Secure Communities started during George W. Bush’s tenure in the White House, but it expanded under the current administration. Immigrant advocates have criticized the program, saying it targets undocumented immigrants who are arrested for minor offenses but have no prior criminal record other than living in the country illegally.
Johnson left open the possibility that the administration may address that concern by de-emphasizing deportations for those individuals. He said Secure Communities should be “an efficient way to work with state and local law enforcement to reach the removal priorities that we have, those who are convicted of something.”
Under that reasoning, the administration could de-emphasize enforcement against undocumented immigrants with minor offenses on their records while still going after those who have been involved with serious crime.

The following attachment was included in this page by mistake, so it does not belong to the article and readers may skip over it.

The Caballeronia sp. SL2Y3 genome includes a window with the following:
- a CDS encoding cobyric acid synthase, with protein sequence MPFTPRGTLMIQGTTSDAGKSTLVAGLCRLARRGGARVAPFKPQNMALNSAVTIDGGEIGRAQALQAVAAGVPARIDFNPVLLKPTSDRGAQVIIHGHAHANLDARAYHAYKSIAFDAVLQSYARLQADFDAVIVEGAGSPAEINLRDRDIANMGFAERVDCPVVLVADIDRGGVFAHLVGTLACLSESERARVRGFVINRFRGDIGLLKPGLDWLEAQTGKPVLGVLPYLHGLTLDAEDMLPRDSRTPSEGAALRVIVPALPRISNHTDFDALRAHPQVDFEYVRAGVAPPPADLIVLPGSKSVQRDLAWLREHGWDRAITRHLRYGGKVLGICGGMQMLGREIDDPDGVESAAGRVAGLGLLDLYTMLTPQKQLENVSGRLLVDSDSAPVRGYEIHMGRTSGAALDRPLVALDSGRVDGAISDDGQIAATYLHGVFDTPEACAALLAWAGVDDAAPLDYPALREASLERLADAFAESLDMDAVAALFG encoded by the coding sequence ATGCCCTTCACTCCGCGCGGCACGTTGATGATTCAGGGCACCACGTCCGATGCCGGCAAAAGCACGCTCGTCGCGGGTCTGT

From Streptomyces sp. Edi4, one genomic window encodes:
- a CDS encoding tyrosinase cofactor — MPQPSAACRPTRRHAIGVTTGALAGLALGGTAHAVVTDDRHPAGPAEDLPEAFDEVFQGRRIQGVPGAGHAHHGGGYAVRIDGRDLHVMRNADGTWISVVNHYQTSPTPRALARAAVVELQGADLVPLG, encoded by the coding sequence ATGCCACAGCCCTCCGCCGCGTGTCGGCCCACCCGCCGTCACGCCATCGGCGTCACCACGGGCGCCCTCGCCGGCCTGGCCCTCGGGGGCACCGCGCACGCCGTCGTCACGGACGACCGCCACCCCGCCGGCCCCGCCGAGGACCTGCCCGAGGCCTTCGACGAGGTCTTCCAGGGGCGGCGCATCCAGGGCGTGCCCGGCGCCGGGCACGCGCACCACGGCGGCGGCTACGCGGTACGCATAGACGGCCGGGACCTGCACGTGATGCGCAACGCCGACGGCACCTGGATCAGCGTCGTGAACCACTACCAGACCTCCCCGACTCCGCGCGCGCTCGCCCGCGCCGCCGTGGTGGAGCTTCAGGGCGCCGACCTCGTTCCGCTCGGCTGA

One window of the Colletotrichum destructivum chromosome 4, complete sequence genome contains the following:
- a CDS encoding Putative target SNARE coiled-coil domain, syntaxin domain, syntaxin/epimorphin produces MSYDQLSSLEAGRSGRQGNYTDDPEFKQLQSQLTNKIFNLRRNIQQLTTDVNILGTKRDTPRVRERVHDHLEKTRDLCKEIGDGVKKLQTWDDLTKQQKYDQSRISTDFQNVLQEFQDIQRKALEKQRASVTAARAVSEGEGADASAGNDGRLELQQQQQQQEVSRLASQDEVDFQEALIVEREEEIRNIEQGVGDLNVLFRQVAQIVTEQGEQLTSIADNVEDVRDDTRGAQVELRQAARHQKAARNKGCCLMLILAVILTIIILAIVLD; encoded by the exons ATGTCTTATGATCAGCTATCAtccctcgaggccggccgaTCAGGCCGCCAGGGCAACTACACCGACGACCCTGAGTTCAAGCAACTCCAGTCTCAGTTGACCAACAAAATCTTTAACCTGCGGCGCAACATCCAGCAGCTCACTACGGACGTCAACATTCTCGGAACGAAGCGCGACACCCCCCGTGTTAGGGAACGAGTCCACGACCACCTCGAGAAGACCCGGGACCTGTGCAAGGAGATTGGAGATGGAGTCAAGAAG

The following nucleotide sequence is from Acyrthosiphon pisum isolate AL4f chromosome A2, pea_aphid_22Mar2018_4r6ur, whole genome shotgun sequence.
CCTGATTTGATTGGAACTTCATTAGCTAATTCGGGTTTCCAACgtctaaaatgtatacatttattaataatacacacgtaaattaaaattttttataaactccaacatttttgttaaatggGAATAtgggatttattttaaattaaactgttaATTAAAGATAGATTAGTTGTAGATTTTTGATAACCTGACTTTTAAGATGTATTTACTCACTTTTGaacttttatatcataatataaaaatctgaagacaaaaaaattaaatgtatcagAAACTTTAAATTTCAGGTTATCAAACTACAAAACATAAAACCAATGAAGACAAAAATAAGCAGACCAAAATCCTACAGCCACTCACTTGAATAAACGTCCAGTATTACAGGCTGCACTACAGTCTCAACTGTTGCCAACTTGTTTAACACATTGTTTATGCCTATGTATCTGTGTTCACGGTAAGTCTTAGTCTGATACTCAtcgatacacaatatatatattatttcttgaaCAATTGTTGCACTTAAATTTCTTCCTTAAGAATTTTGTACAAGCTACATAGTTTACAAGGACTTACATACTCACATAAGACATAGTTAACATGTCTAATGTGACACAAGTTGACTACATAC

Johnson also discussed the Deferred Action policy, which protects individuals from deportation if their parents brought them to the United States before a certain age. He said he has thought about expanding the policy, but he signaled that the administration is wary about trying to sidestep Congress on the issue.
“They are the lawmakers,” he said. “Whatever we do in the executive branch, we have to do within the confines of existing law.” He added that he is still reviewing the matter.
Johnson acknowledged the concerns of critics who say the administration is too lax with its enforcement policies, saying his goal is to come up with a balanced plan that “encompasses all these points.”
For the full PBS interview, check out the video below: